Scientists at the Rajiv Gandhi Centre for Biotechnology (RGCB) here have formulated a method using genetic studies to predict the optimal dose of an immunosuppressant drug given to kidney transplant patients to reduce the risk of organ rejection and other medical complications.
The dose prediction study was focused on the immunosuppressant drug Tacrolimus, which is given to a transplant patient to lower the body's immunity and thereby considerably reduce the chances of organ rejection. For maximum effectiveness, the drug level has to be maintained at an optimum concentration in the blood, especially during the initial period after transplantation.
Dr. Radhakrishnan Nair and Dr. Lekshmy Srinivas of the Division of Laboratory Medicine and Molecular Diagnostics, RGCB, conducted the pharmacogenetic study involving patients who have undergone kidney transplantation at the Government Medical College, Thiruvananthapuram, and those who received tacrolimus as their immunosuppressant. They studied the effect of the genes and their variants which are involved in determining the drug concentrations in patients’ blood.
“We developed a technique that can be used by nephrologists to predict the starting dose of the drug which has to be administered to patients to attain optimal drug level in the initial period after the surgery, based on their genetic profiles,” a pressnote quoting Dr. Radhakrishnan Nair said.
“This equation is specific to patients from Kerala who undergo kidney transplantation. The molecular-based method involves testing the DNA of patients for a specific variation, before transplantation surgery,” Dr. Lekshmy Srinivas added.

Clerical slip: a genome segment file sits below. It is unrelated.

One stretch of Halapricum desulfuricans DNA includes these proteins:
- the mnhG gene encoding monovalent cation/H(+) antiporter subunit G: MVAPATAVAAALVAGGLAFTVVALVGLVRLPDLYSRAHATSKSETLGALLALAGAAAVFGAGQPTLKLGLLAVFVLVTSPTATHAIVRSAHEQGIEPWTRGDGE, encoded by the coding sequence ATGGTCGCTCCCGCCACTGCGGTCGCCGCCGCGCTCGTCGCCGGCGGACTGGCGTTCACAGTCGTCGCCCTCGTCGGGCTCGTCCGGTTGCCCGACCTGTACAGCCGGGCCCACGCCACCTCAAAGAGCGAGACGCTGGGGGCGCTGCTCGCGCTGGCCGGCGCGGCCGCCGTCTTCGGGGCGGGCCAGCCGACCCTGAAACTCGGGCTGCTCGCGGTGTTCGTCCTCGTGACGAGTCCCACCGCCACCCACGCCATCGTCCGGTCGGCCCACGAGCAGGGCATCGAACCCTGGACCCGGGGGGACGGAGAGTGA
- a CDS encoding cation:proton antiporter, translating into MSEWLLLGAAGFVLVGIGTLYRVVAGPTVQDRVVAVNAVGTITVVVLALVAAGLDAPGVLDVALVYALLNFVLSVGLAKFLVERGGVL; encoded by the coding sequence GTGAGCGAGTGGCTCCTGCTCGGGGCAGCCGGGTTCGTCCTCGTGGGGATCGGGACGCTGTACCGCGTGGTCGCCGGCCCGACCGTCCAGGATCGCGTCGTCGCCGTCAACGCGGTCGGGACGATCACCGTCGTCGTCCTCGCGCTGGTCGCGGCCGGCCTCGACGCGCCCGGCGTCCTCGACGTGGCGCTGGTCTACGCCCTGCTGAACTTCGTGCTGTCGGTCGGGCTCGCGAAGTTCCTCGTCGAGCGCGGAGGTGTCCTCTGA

This variation, along with their body weight, can be used to calculate the optimal starting drug dose for the patient. It will help the patients achieve optimal levels of the drug post-transplantation and thus prevent the adverse effects due to overdose and rejection. At present, the dose is calculated based on the patient’s body weight. This approach can lead to a lot of variations in the drug levels. To attain this, blood levels have to be closely monitored and drug doses adjusted, as lower levels can lead to rejection of the transplanted kidney, while higher levels can lead to undesired medical complications.
“Though there have been similar studies in other populations before, the predictive value of pharmacogenetic factors identified were insufficient and not much of clinical use. The new development would help prevent the adverse effects of overdose,” said Prof. Chandrabhas Narayana, Director, RGCB.
The pioneering study was conducted in collaboration with Dr. Noble Gracious of the Department of Nephrology, MCH, Thiruvananthapuram. The group also discovered the genetic variants which increases the chances of rejection and adverse effects associated with the drug.